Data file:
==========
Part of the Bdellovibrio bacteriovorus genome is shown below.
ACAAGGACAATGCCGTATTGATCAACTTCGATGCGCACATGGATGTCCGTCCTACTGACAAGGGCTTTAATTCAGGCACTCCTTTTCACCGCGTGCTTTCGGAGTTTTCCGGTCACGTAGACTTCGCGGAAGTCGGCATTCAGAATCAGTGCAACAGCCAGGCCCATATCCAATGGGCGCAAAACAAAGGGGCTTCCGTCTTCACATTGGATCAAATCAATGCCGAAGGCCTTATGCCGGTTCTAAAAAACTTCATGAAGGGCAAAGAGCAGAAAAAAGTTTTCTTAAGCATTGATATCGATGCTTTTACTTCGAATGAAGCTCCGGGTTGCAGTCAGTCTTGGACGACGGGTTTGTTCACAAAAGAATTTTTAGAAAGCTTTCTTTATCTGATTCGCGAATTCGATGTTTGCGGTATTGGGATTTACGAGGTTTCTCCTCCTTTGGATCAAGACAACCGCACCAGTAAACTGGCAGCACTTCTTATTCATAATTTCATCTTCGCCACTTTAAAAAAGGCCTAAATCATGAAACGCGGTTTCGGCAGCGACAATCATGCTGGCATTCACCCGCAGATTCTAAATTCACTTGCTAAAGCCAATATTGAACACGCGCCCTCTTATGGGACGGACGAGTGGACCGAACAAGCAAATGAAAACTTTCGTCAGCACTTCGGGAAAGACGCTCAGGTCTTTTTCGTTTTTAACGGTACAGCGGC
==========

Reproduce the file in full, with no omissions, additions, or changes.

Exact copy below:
Part of the Bdellovibrio bacteriovorus genome is shown below.
ACAAGGACAATGCCGTATTGATCAACTTCGATGCGCACATGGATGTCCGTCCTACTGACAAGGGCTTTAATTCAGGCACTCCTTTTCACCGCGTGCTTTCGGAGTTTTCCGGTCACGTAGACTTCGCGGAAGTCGGCATTCAGAATCAGTGCAACAGCCAGGCCCATATCCAATGGGCGCAAAACAAAGGGGCTTCCGTCTTCACATTGGATCAAATCAATGCCGAAGGCCTTATGCCGGTTCTAAAAAACTTCATGAAGGGCAAAGAGCAGAAAAAAGTTTTCTTAAGCATTGATATCGATGCTTTTACTTCGAATGAAGCTCCGGGTTGCAGTCAGTCTTGGACGACGGGTTTGTTCACAAAAGAATTTTTAGAAAGCTTTCTTTATCTGATTCGCGAATTCGATGTTTGCGGTATTGGGATTTACGAGGTTTCTCCTCCTTTGGATCAAGACAACCGCACCAGTAAACTGGCAGCACTTCTTATTCATAATTTCATCTTCGCCACTTTAAAAAAGGCCTAAATCATGAAACGCGGTTTCGGCAGCGACAATCATGCTGGCATTCACCCGCAGATTCTAAATTCACTTGCTAAAGCCAATATTGAACACGCGCCCTCTTATGGGACGGACGAGTGGACCGAACAAGCAAATGAAAACTTTCGTCAGCACTTCGGGAAAGACGCTCAGGTCTTTTTCGTTTTTAACGGTACAGCGGC